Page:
Manning the Terrace, Villalobos began sprightly, inviting full-on warrior moves from the dance floor. Throwing down slabs of his signature rich techno, complete with interludes of rave stabs, the wiry eccentric really took it to the room. Soon however, careful not to overstep the mark, he settled into more rolling grooves. Around the same time, the sound inexplicably reduced by several notches in the Terrace. A common occurrence throughout the season, it was time to lock into Väth. The Cocoon controller seemed totally charged up, seamlessly conveying his love for plump, emotive techno until he finally, and literally, bowed out at 10.30 AM. Agoria's "Scala," Ten Walls' "Gotham" and Tale Of Us' "Another Earth" were all aired in the early hours, rewarding the party's following for another season of unwavering support. It was a pity the Terrace wasn't its usual, booming self, but ultimately, it mattered little.
After a much needed interval, it was off to Sankeys for Fuse on Wednesday eve. Sad news met the faithful throng as they entered the club's double-doors: Enzo Siragusa was ill and would be unable to perform. In his place, Julian Perez and Guti would act as stand-ins. The former opened up proceedings, engaging in a three-way back-to-back-to-back alongside warm-up specialists Rossko and Seb Zito. The trio turned in the set of the night, moving from tempered, tumbling house through to funkier techno. Throwing in the odd breakbeat and sensuous vocal for good measure, it's hard to think of anywhere showcasing more competent warm-up DJing in Ibiza this summer.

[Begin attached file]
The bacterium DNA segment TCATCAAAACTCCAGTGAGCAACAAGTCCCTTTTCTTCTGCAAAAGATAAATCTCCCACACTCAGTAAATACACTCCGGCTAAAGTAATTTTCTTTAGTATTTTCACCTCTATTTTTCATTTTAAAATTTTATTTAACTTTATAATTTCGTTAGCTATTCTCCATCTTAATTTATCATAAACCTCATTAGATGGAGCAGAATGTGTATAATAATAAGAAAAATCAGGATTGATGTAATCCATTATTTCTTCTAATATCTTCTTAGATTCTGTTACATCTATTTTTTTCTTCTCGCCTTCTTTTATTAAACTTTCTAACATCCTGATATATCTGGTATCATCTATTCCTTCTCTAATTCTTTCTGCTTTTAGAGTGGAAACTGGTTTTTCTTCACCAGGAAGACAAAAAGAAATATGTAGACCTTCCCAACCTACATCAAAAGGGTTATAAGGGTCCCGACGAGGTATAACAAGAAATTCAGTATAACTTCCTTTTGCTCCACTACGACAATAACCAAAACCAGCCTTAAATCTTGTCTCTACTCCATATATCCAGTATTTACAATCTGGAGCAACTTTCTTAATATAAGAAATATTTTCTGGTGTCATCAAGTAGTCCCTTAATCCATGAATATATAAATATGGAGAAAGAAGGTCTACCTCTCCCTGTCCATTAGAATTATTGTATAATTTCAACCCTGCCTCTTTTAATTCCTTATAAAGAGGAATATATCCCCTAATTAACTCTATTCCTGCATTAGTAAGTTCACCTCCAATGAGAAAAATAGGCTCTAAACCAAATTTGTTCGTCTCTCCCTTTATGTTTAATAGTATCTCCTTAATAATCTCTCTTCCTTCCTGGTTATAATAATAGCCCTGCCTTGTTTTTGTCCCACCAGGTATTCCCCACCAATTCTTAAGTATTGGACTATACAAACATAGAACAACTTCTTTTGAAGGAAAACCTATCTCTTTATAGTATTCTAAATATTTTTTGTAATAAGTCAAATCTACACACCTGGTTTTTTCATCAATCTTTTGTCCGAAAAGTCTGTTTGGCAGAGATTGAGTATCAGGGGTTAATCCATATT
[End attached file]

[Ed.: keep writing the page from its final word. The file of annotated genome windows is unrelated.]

Similar to Paradise, the make-up of the crowd seemed less noticeably British than usual, with all ages seemingly represented. Less busy than the Dirtybird closing, which was at times unmanageable, there was space to move freely and to dance. Guti, possibly the season's most prolific performer, expertly tailored his live show to the room, focusing less on attention-grabbing hooks and vocals, and more on boisterous, thumping basslines. Up next was tINI, who given the nature of her Sirocco-based beach party, has made Fuse her most expressive stomping ground. Displaying darker, more angular selections than usual, it nicely rounded off a bold, telling first full season for the London brand.
Lead - James Chapman, Ibiza Spotlight
Carl Cox - Nel G Photography
The Zoo Project - The Zoo Project Photo Team
ENTER. - Igor Rubnik
Cocoon - Amnesia Photo Team
Used + Abused - Roberto Castaño
ANTS - Roberto Castaño
Defected In The House - Shane Webber Photography
All others - Tasya Menaker